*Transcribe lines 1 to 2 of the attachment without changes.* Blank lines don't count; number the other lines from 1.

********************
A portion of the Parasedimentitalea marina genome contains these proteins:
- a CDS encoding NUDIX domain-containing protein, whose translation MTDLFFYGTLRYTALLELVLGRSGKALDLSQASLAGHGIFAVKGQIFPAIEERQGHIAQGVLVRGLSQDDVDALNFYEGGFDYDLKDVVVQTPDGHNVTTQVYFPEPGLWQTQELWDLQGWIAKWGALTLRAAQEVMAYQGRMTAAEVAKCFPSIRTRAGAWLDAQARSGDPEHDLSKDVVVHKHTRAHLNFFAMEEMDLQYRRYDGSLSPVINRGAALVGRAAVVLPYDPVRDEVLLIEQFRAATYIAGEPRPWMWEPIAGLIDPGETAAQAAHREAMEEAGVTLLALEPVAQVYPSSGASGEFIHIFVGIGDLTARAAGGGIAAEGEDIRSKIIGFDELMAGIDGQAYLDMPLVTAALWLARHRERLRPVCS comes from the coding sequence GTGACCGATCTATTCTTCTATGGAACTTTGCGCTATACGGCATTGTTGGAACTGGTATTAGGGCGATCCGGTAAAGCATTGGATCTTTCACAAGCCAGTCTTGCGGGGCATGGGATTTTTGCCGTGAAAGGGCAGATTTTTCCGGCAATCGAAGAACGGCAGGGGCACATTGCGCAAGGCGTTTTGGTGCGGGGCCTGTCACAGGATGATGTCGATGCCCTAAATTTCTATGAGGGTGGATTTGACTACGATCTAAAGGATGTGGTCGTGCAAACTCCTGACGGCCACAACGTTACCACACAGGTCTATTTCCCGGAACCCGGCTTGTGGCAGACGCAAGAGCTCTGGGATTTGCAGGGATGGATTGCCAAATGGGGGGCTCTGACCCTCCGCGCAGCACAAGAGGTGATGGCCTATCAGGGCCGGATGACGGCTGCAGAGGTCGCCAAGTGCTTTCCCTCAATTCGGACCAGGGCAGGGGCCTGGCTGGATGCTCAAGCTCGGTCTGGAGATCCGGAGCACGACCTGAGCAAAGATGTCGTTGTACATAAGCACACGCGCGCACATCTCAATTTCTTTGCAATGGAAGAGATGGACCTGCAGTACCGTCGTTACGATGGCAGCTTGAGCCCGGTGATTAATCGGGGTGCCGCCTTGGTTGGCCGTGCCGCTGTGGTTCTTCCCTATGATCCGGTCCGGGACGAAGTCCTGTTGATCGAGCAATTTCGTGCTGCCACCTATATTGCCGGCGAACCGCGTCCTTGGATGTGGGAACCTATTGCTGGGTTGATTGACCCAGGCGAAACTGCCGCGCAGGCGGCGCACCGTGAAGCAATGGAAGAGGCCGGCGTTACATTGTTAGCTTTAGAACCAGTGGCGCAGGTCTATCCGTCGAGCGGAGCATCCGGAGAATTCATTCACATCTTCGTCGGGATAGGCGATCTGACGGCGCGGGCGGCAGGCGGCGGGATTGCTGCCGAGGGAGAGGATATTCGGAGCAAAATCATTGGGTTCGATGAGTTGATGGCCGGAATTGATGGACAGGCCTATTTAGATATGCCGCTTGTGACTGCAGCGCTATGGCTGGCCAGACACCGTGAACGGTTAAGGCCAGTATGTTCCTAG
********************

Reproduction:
A portion of the Parasedimentitalea marina genome contains these proteins:
- a CDS encoding NUDIX domain-containing protein, whose translation MTDLFFYGTLRYTALLELVLGRSGKALDLSQASLAGHGIFAVKGQIFPAIEERQGHIAQGVLVRGLSQDDVDALNFYEGGFDYDLKDVVVQTPDGHNVTTQVYFPEPGLWQTQELWDLQGWIAKWGALTLRAAQEVMAYQGRMTAAEVAKCFPSIRTRAGAWLDAQARSGDPEHDLSKDVVVHKHTRAHLNFFAMEEMDLQYRRYDGSLSPVINRGAALVGRAAVVLPYDPVRDEVLLIEQFRAATYIAGEPRPWMWEPIAGLIDPGETAAQAAHREAMEEAGVTLLALEPVAQVYPSSGASGEFIHIFVGIGDLTARAAGGGIAAEGEDIRSKIIGFDELMAGIDGQAYLDMPLVTAALWLARHRERLRPVCS comes from the coding sequence GTGACCGATCTATTCTTCTATGGAACTTTGCGCTATACGGCATTGTTGGAACTGGTATTAGGGCGATCCGGTAAAGCATTGGATCTTTCACAAGCCAGTCTTGCGGGGCATGGGATTTTTGCCGTGAAAGGGCAGATTTTTCCGGCAATCGAAGAACGGCAGGGGCACATTGCGCAAGGCGTTTTGGTGCGGGGCCTGTCACAGGATGATGTCGATGCCCTAAATTTCTATGAGGGTGGATTTGACTACGATCTAAAGGATGTGGTCGTGCAAACTCCTGACGGCCACAACGTTACCACACAGGTCTATTTCCCGGAACCCGGCTTGTGGCAGACGCAAGAGCTCTGGGATTTGCAGGGATGGATTGCCAAATGGGGGGCTCTGACCCTCCGCGCAGCACAAGAGGTGATGGCCTATCAGGGCCGGATGACGGCTGCAGAGGTCGCCAAGTGCTTTCCCTCAATTCGGACCAGGGCAGGGGCCTGGCTGGATGCTCAAGCTCGGTCTGGAGATCCGGAGCACGACCTGAGCAAAGATGTCGTTGTACATAAGCACACGCGCGCACATCTCAATTTCTTTGCAATGGAAGAGATGGACCTGCAGTACCGTCGTTACGATGGCAGCTTGAGCCCGGTGATTAATCGGGGTGCCGCCTTGGTTGGCCGTGCCGCTGTGGTTCTTCCCTATGATCCGGTCCGGGACGAAGTCCTGTTGATCGAGCAATTTCGTGCTGCCACCTATATTGCCGGCGAACCGCGTCCTTGGATGTGGGAACCTATTGCTGGGTTGATTGACCCAGGCGAAACTGCCGCGCAGGCGGCGCACCGTGAAGCAATGGAAGAGGCCGGCGTTACATTGTTAGCTTTAGAACCAGTGGCGCAGGTCTATCCGTCGAGCGGAGCATCCGGAGAATTCATTCACATCTTCGTCGGGATAGGCGATCTGACGGCGCGGGCGGCAGGCGGCGGGATTGCTGCCGAGGGAGAGGATATTCGGAGCAAAATCATTGGGTTCGATGAGTTGATGGCCGGAATTGATGGACAGGCCTATTTAGATATGCCGCTTGTGACTGCAGCGCTATGGCTGGCCAGACACCGTGAACGGTTAAGGCCAGTATGTTCCTAG